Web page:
Last week, a Texas jury handed down a $242 million verdict against Toyota after finding that defects in the front seats of a 2002 Lexus ES300 caused serious injuries to two young children during a rear-end collision in 2016.
The accident in question occurred in September 2016, as plaintiffs Benjamin and Kristi Reavis were traveling south on North Central Expressway in Dallas with their two children, a 3-year-old son and a five-year-old daughter. The children were secured in child safety seats in the vehicle’s back seat. The Reavis car was stopped in traffic when it was hit by a motorist in a Honda Pilot. The rear impact caused the front seats to fail and collapse back into the children’s seats. The children suffered serious head trauma, as well as other injuries. Subsequently, the children were found to have suffered permanent brain damage.
The Reavises sued Toyota after the collision, as well as the driver who rear-ended them, Michael Mummaw. The jurors found Toyota to be 95% liable for the damages, and Mummaw at 5% fault.
During the trial, the legal team for the Reavis family presented evidence which was claimed to show engineering, design, and structural issues with the front seats of the vehicles. The lawyers argued that Toyota consciously chose to protect front-seat occupants in accidents at the expense of rear-seat passengers.
In a unanimous decision, the jury awarded nearly $50 million to now 7-year-old Emily Reavis and $44 million to now 5-year-old Owen Reavis in damages for their injuries, loss of earning capacity, past and future medical expenses, and past and future pain and mental anguish. The jury also awarded each parent $3 million in damages.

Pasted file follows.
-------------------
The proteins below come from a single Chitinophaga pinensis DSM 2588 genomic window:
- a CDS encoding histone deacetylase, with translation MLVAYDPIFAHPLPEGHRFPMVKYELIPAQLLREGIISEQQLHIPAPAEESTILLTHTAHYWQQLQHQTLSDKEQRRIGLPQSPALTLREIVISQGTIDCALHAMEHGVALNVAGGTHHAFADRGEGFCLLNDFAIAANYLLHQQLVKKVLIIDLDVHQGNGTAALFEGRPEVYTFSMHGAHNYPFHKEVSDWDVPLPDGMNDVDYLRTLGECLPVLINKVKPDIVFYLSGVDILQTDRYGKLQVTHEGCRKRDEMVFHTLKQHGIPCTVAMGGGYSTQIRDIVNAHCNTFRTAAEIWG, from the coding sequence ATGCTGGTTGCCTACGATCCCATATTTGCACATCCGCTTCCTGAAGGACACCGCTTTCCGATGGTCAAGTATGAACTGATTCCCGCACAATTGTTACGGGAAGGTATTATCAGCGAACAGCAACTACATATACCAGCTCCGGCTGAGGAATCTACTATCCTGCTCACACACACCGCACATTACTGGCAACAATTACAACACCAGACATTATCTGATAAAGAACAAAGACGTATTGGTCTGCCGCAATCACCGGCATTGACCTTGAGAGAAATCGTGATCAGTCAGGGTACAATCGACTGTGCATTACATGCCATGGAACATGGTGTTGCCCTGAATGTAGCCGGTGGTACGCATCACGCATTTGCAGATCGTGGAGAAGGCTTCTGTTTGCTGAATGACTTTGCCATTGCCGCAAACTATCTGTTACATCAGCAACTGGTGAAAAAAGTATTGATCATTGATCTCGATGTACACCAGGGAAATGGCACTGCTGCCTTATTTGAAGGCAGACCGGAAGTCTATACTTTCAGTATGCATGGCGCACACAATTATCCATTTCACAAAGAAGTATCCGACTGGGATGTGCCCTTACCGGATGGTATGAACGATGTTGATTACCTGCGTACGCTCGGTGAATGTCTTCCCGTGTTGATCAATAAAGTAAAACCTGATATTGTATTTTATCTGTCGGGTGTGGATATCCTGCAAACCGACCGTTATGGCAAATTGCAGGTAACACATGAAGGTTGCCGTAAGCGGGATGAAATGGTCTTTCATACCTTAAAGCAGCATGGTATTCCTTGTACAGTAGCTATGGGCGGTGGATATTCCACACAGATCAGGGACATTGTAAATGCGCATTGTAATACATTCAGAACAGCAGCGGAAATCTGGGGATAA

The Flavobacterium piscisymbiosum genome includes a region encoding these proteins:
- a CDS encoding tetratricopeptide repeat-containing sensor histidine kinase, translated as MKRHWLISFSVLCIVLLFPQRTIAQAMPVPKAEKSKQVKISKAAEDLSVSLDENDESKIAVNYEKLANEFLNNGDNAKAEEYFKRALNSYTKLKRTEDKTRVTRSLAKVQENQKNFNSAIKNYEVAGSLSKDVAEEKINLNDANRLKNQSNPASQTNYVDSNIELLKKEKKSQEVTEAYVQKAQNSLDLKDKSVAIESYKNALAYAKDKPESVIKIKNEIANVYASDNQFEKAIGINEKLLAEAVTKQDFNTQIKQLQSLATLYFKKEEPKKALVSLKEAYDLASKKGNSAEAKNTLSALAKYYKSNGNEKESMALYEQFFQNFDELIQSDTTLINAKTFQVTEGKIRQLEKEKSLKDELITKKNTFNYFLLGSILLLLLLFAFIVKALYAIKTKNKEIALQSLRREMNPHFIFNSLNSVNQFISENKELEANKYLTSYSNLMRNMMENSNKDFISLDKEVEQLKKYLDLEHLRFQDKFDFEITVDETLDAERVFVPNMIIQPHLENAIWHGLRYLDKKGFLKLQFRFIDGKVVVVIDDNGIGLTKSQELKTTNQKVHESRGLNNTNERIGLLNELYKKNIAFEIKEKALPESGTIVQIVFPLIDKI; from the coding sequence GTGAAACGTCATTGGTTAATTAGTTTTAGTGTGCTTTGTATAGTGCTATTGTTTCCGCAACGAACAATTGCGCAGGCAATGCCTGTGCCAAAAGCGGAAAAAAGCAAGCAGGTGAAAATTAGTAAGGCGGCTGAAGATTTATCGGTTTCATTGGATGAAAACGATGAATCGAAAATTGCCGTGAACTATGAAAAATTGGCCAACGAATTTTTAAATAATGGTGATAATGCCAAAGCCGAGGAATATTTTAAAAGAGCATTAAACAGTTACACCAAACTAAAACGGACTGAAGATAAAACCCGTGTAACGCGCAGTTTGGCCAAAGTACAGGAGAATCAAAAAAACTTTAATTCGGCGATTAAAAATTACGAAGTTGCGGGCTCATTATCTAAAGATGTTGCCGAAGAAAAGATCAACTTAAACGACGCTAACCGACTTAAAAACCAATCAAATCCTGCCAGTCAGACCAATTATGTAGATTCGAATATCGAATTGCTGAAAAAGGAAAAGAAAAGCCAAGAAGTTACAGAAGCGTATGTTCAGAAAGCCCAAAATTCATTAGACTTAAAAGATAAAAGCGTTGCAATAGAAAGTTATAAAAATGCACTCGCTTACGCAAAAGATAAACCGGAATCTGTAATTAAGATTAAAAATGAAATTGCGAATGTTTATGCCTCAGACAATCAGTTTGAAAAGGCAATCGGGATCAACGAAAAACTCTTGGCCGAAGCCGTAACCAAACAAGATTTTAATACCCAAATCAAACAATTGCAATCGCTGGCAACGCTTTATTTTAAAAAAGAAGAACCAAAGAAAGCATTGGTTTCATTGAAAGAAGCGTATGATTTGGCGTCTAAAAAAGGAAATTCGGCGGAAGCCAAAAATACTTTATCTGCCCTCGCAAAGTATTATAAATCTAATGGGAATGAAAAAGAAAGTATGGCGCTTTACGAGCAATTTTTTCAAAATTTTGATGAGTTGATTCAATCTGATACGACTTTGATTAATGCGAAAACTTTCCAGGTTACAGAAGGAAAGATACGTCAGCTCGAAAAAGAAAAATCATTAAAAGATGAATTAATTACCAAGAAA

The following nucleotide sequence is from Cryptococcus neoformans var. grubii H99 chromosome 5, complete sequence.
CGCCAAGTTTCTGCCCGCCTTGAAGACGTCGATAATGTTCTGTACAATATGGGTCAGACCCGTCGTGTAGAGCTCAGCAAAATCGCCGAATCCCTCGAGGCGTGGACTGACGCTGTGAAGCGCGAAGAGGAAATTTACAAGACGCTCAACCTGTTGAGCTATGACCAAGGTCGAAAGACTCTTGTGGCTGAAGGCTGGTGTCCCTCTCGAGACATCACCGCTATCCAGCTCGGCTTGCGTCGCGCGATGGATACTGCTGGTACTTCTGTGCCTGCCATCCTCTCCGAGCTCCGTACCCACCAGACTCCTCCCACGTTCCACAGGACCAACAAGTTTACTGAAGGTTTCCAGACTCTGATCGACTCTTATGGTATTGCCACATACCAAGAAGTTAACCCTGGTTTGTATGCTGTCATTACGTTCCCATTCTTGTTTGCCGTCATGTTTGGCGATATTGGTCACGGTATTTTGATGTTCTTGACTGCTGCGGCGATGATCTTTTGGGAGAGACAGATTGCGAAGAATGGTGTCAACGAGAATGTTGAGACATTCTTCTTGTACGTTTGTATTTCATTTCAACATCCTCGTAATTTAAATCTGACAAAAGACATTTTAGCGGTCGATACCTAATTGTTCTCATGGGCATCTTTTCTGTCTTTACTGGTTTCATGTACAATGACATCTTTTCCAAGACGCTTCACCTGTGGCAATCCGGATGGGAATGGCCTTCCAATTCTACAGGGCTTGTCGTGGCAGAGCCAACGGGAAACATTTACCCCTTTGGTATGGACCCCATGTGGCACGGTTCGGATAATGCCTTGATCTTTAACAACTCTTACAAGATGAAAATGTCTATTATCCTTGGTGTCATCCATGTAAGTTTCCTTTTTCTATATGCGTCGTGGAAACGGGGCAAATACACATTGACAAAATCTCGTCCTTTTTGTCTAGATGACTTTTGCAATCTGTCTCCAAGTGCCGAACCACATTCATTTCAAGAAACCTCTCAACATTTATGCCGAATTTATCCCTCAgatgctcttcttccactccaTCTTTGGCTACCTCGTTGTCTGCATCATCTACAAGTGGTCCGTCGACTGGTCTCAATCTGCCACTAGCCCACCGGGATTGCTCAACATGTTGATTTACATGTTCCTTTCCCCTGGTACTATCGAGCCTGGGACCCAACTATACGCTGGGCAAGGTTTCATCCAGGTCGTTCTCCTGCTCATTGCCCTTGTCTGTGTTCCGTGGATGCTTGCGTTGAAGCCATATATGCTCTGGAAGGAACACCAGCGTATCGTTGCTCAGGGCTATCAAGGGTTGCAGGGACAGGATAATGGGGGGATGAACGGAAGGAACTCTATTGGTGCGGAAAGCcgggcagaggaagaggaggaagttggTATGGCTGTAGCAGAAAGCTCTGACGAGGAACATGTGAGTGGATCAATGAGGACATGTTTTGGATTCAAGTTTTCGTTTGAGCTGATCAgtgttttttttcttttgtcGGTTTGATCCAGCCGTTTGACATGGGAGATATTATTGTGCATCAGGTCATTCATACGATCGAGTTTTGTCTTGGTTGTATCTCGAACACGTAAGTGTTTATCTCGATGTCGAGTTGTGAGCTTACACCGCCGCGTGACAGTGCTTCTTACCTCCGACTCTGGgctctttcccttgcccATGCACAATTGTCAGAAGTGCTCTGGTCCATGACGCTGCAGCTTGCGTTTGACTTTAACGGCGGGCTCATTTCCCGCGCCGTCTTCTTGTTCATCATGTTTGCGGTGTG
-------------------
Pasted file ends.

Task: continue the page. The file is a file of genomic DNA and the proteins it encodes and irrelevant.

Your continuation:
Further, after finding that both Toyota Motor Corp. and Toyota Motor Sales were grossly negligent in the matter, the Dallas jury awarded the plaintiffs $144 million in punitive damages. Toyota Motor Corp is responsible for $129.6 million of the punitive award, while Toyota Motor Sales is responsible for the other $14.4 million. The jury found that the front seats were unreasonably dangerous and that the company failed to warn of the risk.
After the verdict was handed down, a Toyota spokesman issued the following written statement: “Toyota is committed to providing its customers with safe and reliable transportation, and we sympathize with anyone in an accident involving one of our vehicles. While we respect the jury’s decision, we remain confident that the injuries sustained were the result of factors specific to this very severe collision, not a defect in the design and manufacturing of the 2002 Lexus ES300. We will consider our options moving forward.”
In his post-verdict statement, Frank Branson, attorney for the Reavis family stated that “[t]his is a danger that Toyota has known about. This company has had plenty of time to design around these safety shortcomings.”